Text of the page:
“Brexit may be considered as a surface manifestation of people’s disillusionment with political institutions, euro-scepticism, social fears and uncertainty about the future” – Bishop Treanor
On Wednesday representatives from the Christian Churches across the island of Ireland met to discuss how to respond to the challenges posed by Brexit. The meeting took place in the Presbyterian Assembly Buildings, Belfast, and was attended by representatives of the Catholic Church, the Methodist Church, the Presbyterian Church and Church of Ireland. Following the meeting, a joint statement was released by the leaders of the four main Churches: Archbishop Eamon Martin, Catholic Archbishop of Armagh and Primate of All Ireland, Archbishop Richard Clarke, Church of Ireland Archbishop of Armagh and Primate of All Ireland, Rev William Davison, President of the Methodist Church in Ireland, Right Rev Dr Charles McMullen, Moderator of the Presbyterian Church in Ireland, Rev Brian Anderson, President of the Irish Council of Churches.
The Church leaders observed that, “as the final stages of the initial part of the negotiations for the United Kingdom to leave the European Union draw to a close we, as faith leaders here on the island of Ireland, are inspired by the challenge of Jesus to love our neighbour.” They emphasised the immeasurable improvement over the last 30 years in relationships across the island and added, “it is important that we acknowledge the legitimate aspirations of those who voted to leave the European Union and those who voted to remain. In this context, we particularly want to encourage public representatives, and all others who give leadership in our society, to weigh their words carefully, to respect the integrity of those who conscientiously differ from them and to speak with grace.” See full statement on www.catholicbishops.ie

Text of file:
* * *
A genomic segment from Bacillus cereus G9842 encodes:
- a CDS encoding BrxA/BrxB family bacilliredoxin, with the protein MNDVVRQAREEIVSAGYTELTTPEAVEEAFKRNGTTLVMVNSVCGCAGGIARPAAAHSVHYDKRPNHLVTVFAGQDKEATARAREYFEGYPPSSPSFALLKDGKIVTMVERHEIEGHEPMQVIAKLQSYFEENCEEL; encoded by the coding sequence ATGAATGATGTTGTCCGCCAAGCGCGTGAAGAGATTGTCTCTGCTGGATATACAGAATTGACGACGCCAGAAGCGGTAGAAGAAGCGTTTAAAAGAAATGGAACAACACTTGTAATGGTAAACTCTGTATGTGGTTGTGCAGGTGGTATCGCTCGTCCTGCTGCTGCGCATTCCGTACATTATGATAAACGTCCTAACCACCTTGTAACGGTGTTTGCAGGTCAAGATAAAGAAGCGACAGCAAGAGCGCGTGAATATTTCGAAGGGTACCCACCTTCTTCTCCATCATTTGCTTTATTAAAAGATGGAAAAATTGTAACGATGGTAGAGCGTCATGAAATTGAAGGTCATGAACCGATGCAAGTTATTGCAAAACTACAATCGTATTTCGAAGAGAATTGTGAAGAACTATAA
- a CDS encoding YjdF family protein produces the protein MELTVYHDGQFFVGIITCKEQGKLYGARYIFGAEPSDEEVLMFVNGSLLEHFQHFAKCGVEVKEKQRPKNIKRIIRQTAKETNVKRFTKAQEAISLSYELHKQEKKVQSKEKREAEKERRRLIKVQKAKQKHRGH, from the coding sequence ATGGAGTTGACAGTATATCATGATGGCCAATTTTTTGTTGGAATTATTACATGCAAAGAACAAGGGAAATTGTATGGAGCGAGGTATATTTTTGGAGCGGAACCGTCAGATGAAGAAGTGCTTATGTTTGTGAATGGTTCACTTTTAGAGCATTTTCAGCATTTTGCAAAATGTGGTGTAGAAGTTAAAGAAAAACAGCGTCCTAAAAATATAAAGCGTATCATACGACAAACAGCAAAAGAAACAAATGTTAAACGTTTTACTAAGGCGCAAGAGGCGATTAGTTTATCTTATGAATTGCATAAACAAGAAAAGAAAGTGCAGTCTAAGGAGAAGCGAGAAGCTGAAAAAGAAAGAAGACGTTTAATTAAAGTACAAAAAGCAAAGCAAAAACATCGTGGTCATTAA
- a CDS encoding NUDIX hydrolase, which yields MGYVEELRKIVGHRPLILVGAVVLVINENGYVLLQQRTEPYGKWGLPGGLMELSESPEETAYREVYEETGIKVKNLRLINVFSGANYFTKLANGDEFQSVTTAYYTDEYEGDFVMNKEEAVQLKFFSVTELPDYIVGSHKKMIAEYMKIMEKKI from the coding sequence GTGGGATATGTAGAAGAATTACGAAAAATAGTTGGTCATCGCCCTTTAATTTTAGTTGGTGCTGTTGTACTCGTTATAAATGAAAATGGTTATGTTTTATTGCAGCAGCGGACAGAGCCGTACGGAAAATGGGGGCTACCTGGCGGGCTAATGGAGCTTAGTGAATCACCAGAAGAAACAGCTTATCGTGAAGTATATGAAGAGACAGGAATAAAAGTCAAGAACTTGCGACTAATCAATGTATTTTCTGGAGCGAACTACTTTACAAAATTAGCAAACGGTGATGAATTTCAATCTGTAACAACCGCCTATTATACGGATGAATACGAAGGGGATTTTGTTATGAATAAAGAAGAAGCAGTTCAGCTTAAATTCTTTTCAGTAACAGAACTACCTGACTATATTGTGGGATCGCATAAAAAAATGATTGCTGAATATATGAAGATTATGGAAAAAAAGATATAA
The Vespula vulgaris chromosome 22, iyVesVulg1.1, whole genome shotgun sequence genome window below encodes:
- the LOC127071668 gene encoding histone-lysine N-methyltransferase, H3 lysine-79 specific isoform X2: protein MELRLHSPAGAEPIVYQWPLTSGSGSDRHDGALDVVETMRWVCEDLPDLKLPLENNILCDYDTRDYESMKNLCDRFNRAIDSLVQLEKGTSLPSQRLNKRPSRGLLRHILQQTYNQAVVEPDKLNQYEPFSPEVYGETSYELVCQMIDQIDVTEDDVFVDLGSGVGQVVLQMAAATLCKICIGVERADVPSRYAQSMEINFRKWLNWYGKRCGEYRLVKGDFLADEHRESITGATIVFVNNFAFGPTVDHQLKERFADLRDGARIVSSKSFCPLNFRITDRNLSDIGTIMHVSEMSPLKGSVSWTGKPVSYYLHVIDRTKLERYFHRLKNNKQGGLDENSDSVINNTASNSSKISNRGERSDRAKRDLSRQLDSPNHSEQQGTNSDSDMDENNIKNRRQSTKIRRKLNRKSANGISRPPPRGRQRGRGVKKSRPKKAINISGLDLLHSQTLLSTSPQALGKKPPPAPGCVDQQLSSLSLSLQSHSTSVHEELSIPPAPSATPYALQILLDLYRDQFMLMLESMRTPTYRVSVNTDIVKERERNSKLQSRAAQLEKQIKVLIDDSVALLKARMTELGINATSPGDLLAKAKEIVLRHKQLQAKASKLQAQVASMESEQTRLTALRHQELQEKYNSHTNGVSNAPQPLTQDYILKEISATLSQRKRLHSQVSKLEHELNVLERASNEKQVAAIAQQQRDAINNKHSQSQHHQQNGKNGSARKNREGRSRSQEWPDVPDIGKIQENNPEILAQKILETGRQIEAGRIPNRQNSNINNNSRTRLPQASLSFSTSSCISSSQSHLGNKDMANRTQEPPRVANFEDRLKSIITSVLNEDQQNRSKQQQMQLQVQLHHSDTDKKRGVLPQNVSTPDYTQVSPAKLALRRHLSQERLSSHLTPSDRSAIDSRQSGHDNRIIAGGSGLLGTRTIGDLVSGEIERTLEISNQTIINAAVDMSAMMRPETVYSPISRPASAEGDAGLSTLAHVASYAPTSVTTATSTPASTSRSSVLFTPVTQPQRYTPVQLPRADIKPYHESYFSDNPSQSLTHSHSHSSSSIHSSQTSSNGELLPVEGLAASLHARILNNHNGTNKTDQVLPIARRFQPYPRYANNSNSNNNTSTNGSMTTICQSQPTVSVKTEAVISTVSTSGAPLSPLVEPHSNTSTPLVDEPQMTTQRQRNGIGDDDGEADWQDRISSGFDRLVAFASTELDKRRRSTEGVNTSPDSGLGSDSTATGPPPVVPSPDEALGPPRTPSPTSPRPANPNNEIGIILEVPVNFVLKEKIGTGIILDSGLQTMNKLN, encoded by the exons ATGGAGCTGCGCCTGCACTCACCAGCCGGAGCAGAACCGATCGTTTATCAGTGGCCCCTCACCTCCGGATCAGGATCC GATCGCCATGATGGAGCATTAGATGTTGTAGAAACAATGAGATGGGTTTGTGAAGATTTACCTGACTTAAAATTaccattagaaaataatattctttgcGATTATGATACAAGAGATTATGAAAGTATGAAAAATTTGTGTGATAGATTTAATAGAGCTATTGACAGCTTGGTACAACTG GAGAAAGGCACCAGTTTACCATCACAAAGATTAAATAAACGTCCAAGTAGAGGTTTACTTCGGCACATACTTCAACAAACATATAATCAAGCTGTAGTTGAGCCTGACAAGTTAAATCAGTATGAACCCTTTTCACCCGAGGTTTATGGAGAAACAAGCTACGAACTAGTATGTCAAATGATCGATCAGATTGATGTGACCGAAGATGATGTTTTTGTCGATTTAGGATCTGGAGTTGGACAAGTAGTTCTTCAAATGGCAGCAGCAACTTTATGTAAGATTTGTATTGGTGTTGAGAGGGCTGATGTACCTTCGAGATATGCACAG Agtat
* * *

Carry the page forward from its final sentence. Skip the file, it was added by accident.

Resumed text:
Speaking at the meeting Bishop Noel Treanor, Bishop of Down & Connor, highlighted the irreplaceable contribution of the Christian thinking of the founding political leaders which was rooted in to the making of post-war Europe. Bishop Treanor also outlined certain societal phenomena which have given rise, in recent times, to disillusionment with institutions including political institutions, euro-scepticism, social fears and uncertainty about the future. He noted that Brexit may be considered as a surface manifestation of these phenomena.
Bishop Treanor concluded, “Churches share a responsibility with society to recognise and to promote an appreciation of the public good that is the European project. Churches can help build a grass-roots understanding and appreciation of Europe’s historic, and contemporary, quality as a communitarian method of politics which aims to promote the common good, is inspired by a value system, and which in its primary law provides for and recognises the right of Churches and faith communities to contribute to the elaboration of its policy-making.”
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